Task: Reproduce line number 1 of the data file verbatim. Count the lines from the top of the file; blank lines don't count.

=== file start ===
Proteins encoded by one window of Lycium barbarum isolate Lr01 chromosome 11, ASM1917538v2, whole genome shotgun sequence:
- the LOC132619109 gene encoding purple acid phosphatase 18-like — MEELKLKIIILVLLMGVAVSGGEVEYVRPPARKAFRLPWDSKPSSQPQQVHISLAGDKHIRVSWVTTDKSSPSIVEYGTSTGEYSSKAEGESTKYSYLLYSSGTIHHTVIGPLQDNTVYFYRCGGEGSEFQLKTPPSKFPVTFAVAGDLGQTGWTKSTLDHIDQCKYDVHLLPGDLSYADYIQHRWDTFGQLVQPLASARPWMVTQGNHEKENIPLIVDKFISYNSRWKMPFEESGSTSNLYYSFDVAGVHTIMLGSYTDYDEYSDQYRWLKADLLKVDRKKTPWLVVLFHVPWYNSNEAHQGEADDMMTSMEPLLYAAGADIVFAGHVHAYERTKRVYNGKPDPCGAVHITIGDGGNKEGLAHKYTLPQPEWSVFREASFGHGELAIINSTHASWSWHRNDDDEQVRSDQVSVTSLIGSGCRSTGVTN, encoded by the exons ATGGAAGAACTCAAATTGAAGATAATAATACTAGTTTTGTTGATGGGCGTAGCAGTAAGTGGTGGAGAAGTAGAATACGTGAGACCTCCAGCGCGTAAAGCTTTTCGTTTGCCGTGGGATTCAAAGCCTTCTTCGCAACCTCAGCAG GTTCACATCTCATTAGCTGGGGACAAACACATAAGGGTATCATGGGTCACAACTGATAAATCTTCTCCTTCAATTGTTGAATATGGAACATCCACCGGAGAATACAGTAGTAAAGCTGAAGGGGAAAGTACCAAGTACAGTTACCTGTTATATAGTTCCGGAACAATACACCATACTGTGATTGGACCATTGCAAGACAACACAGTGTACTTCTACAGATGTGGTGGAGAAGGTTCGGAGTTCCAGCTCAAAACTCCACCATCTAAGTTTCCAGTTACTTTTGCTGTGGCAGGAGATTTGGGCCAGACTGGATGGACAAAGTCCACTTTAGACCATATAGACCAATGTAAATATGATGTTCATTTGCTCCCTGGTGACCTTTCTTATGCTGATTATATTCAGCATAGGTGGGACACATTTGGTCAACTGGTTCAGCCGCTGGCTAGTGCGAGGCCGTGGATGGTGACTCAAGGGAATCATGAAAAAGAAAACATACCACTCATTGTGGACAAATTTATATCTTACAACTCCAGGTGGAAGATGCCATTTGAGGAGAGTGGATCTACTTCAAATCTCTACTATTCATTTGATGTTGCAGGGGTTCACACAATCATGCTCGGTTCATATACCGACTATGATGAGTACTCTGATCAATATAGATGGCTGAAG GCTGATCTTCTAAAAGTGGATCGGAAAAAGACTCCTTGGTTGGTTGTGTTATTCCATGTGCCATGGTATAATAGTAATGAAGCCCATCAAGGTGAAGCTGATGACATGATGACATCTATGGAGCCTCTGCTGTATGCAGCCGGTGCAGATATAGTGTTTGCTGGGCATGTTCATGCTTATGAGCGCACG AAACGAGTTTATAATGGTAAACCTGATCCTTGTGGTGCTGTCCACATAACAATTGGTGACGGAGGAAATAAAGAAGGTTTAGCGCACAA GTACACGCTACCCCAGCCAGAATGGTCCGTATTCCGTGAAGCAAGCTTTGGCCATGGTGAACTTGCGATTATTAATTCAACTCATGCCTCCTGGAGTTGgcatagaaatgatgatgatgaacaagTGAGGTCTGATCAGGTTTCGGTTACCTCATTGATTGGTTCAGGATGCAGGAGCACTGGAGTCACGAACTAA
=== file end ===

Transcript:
Proteins encoded by one window of Lycium barbarum isolate Lr01 chromosome 11, ASM1917538v2, whole genome shotgun sequence: